Press Room


The Issue:  Pharmaceutical-industry influence has tainted the information stream that doctors, medical educators, and consumers themselves rely upon.

The Story: Heavy marketing of pharmaceuticals directly to consumers is creating a demand for specific drugs before they’ve been fully evaluated and often before the patient even discuses a problem with a doctor.  And even doctors are not getting a full view of the research on a drug’s effectiveness and side effects. It’s estimated that 106,000 Americans die every year from improperly prescribed drugs .  As that article notes, “22 million Americans, one out of every 10 adults, have taken a drug that was later withdrawn from the market between 1997 and 2000.”  It is no coincidence that pharmaceutical profits have been increasing at three times the rate of other Fortune 500 companies (Henry J Kaiser Family Foundation, “Prescription Drug Trends: A Chartbook Update,” November 2001). 

Here is one example of many:  Of 28 clinical trial published in the U.S. on the new antidepressant drugs, 22 were overwhelmingly positive. But across the ocean in Sweden, the Swedish Drug Authority (their FDA) was also considering the new application for these same drugs. In Sweden, however, a drug company must submit all of the completed studies, not just the ones which have been published.  The Swedish Drug Authority was given 42 studies, of which half showed the new drugs to be ineffective. A similar story emerged when the British drug authorities reviewed all nine studies of the use of Paxil for the treatment of adolescents under the age of 18 (only one of which had been published). They found that the young patients were no less depressed after taking Paxil but suicidal thoughts were twice as high and they promptly recommended Paxil no longer be prescribed for adolescents .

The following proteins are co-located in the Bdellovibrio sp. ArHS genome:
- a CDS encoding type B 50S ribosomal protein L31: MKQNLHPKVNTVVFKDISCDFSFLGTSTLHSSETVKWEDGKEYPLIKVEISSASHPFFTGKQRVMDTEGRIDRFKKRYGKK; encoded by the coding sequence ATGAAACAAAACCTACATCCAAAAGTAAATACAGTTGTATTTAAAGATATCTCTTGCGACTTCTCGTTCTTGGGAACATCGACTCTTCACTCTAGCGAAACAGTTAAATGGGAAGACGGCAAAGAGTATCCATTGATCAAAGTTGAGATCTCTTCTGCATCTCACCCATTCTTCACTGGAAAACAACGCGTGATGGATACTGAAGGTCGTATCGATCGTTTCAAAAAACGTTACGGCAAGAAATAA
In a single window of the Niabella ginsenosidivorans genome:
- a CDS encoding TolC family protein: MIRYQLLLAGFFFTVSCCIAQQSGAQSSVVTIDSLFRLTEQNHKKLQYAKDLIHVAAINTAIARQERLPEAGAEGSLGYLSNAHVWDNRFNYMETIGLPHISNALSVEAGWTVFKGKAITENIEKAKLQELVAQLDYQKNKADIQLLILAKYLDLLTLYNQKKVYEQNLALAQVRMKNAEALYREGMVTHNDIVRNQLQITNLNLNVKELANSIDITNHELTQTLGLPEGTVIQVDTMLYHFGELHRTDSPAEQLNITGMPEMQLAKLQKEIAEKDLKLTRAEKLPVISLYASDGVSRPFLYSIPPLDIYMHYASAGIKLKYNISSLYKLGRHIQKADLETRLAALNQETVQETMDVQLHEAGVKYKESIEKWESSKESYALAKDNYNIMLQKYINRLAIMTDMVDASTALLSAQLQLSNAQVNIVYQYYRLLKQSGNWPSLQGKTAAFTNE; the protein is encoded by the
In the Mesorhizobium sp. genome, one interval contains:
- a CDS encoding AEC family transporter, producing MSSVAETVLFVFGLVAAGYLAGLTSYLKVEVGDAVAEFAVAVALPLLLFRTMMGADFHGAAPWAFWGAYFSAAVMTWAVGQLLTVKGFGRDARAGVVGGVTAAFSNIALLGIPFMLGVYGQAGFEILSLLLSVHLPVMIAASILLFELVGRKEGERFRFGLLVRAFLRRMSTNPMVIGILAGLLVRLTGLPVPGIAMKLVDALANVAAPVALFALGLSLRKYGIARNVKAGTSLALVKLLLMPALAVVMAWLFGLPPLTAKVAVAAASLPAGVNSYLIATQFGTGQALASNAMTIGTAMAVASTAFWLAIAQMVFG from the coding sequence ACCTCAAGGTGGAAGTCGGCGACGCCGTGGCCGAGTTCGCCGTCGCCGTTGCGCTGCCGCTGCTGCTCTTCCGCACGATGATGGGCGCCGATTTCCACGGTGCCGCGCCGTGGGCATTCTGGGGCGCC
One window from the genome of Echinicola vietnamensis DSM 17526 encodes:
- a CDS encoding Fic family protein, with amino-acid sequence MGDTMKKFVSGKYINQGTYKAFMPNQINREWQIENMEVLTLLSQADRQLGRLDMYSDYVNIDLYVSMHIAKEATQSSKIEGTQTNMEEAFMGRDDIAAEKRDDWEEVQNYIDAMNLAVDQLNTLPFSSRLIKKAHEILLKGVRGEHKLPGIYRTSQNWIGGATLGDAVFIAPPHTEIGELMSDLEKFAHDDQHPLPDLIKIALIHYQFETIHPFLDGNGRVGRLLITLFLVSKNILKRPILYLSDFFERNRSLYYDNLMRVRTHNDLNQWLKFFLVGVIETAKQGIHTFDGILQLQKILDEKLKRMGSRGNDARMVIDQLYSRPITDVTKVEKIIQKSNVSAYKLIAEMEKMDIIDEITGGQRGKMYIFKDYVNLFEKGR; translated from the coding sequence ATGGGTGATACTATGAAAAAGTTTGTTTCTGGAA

Do doctors and patients rely too much on drugs for problems that have better solutions? Perhaps improved eating habits, less stress, and a sense of community and relationship can do more to prolong and enhance life than scanning pharmaceutical ads and infomercials for the latest “magic bullet.”

Background:  See “Overdosed America” by Dr. John Abramson (whose credentials include a Robert Wood Johnson fellowship in epidemiology, statistics and healthcare policy.)  This book is well written, easily understood, and fully referenced. The last 50 pages cite articles, websites, government publications and unpublished data.  Also, “Prozac Backlash” by Harvard psychiatrist Joseph Glenmullen.

Story Elements:  Bethany Hays, MD, True North Medical Director and Miles Simmons, MD, True North psychiatrist are available for comment.

Contact:  Chris Bicknell Marden, Director of Development, 781-4488,

J. Lezarou, JAMA  1998; 279(15):1200

Keller MD Efficacy of Paroxetine in the Treatment of Adolscent Major Depression: A Randomized Controlled Trial (Abstract) Journal of the American Academy of Child and Adolescent Psychiatry 2001;40:762-772), SSRI’s: Suicide Risk and Withdrawal (Editorial) The Lancet 2003:361:1999


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